UK Online media monetisation

Report Overview

UK Online media monetisation

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UK Online media monetisation
The commercial challenges for media online are well-documented: online advertising pays for utilities such as search and social networking many times over, but not for media beyond user-generated content and low-investment journalism
There are also costs from a user perspective: wasted time, harmful content created to attract views, and the collection, sale, use and frequent leakage to criminals of personal data
Different sectors have found varying success with alternatives: games, video and music are attracting user payments, driving the paid online economy up 15.5% to £8.2 billion in 2018


Introduction: diverse business models in online media

Online economy overview

  • The online content economies: advertising still rules, but user spend is growing
  • Most ad spend does not fund content directly, and most user spend is on videogames
  • Facebook, Google, and Google’s distribution partners are the beneficiaries of online advertising
  • The move online has cost media more ad money than it has provided

The costs of free

  • ‘Free’ business models have consumer costs: privacy, security, and attention
  • The ad-funded platform surplus reflects the value of user data
  • Privacy and security: people want to keep control of their data
  • The iPhone safe haven?
  • Apple is offering more secure services

Free vs paid in different media

  • The Anna Karenina principle of app stores: free (to download) is the only game in town
  • Paid online video is growing, and avoids some of the issues of video-sharing platforms
  • Considering the cost of zero-price video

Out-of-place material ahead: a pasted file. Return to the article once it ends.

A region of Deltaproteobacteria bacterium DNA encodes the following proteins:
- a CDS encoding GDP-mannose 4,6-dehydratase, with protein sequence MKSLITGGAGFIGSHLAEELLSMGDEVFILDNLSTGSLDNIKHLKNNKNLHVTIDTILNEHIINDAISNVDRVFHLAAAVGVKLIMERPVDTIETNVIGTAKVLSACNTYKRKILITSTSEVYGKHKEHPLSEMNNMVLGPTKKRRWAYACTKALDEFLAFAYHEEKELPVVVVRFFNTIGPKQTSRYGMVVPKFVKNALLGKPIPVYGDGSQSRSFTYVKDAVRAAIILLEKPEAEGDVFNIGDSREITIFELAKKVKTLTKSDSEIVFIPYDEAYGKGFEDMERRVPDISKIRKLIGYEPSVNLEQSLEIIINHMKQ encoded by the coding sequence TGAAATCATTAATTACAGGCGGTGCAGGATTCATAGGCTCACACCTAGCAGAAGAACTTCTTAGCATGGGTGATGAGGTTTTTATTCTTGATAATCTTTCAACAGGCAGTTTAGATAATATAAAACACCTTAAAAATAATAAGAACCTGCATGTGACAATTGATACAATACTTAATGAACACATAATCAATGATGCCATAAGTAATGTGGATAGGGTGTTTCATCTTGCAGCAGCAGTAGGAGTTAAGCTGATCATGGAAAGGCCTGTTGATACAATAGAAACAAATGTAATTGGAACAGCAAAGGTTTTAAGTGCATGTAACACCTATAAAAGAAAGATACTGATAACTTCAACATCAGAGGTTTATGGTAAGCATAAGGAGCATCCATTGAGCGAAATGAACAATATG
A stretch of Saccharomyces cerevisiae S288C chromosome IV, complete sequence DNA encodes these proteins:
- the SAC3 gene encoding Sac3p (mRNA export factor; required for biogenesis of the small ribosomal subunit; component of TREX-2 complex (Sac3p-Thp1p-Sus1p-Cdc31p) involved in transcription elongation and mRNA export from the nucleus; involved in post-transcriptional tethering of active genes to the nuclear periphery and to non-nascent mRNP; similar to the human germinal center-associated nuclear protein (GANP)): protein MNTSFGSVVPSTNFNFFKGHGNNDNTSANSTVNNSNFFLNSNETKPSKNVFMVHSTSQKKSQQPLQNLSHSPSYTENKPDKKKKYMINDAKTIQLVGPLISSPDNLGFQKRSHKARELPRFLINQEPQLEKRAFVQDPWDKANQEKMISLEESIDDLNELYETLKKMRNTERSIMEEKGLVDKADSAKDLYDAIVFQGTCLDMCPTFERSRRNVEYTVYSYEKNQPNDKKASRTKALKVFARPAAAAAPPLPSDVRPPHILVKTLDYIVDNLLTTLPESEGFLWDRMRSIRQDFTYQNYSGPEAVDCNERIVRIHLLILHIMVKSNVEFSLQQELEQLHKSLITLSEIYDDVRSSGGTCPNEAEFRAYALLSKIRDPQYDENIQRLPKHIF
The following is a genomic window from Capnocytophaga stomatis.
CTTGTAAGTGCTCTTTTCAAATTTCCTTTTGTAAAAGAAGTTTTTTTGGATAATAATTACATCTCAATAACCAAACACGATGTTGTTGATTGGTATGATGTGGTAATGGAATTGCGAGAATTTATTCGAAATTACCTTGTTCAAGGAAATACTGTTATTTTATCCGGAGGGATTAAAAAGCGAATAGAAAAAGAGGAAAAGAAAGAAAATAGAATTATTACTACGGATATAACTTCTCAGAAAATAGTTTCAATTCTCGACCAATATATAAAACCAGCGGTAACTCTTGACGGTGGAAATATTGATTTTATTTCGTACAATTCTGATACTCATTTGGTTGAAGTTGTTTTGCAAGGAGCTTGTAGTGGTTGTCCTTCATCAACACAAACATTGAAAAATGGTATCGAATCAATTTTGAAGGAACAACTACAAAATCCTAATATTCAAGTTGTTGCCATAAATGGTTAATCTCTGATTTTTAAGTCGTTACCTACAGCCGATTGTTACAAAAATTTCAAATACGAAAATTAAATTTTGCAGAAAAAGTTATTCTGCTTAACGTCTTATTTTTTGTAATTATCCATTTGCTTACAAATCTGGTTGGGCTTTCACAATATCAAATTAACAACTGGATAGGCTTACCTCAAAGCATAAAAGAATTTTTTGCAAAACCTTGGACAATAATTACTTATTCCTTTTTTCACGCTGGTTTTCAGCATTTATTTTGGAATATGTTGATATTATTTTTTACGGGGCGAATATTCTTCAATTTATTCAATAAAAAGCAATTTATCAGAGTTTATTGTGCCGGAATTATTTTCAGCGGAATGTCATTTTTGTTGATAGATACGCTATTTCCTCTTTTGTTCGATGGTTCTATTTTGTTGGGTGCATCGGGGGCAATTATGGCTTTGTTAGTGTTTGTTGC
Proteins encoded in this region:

• Some news will always be free; payments can be motivated with the right product and message
  • Games are the payments success story, but some of this reproduces advertising’s user harms

List of charts/tables

Figure 1. Online economy, UK (£bn)

Figure 2. Penetration of payments for online media

Figure 3. Advertiser spend, UK (£bn)

Figure 4. User spend on online content, UK (£m)

Figure 5. Google ad revenue by type of site ($bn)

Figure 6. Share of UK online ad spend (gross of TAC)

Figure 7. Google Traffic Acquisition Costs ($bn)

Figure 8. Change in advertising spend since 2015 by media (£m)

Figure 9. Perception of extent of smartphone usage (% smartphone owners)

Figure 10. Example of consent management tool post-GDPR

Figure 11. % of respondents willing to give up service for a month at price offered

Figure 12. Monthly cost* and ad revenue per MAU by company in 2017 ($)

Figure 13. Data/privacy online by age, June 2018 (% of UK internet users)

Figure 14. Comfort with sharing personal data with a mobile service, 2017 (%)

Figure 15. Avg. data requests per hour* mobile operating system and collector

Figure 16. iPhone ownership by household income, 2018 (% smartphone owners)

Figure 17. Time/user of smartphone services by OS, UK Sep 18 (minutes/month)

Figure 18. Apple gross margin %, Q1 2019 per segment

Figure 19. Share of top iOS apps in the US by type of app

Figure 20. Reasons for using SVOD services, UK Q1 2018

Figure 21. Household penetration of SVOD services, UK

Figure 22. Average video viewing, all UK children aged 4-15 (mins/day)

Figure 23. Number of visits to MUSO-tracked* piracy sites in 2018 (bn)

Figure 24. Average number of trackers on mobile pages by publisher

Figure 25. Reasons for not paying for online news, 2018

Figure 26. Online consumer spend on content, 2018 (£bn)

Figure 27. Online consumer spend on content 11-16 year olds who gamble in-game items by age, GB 2017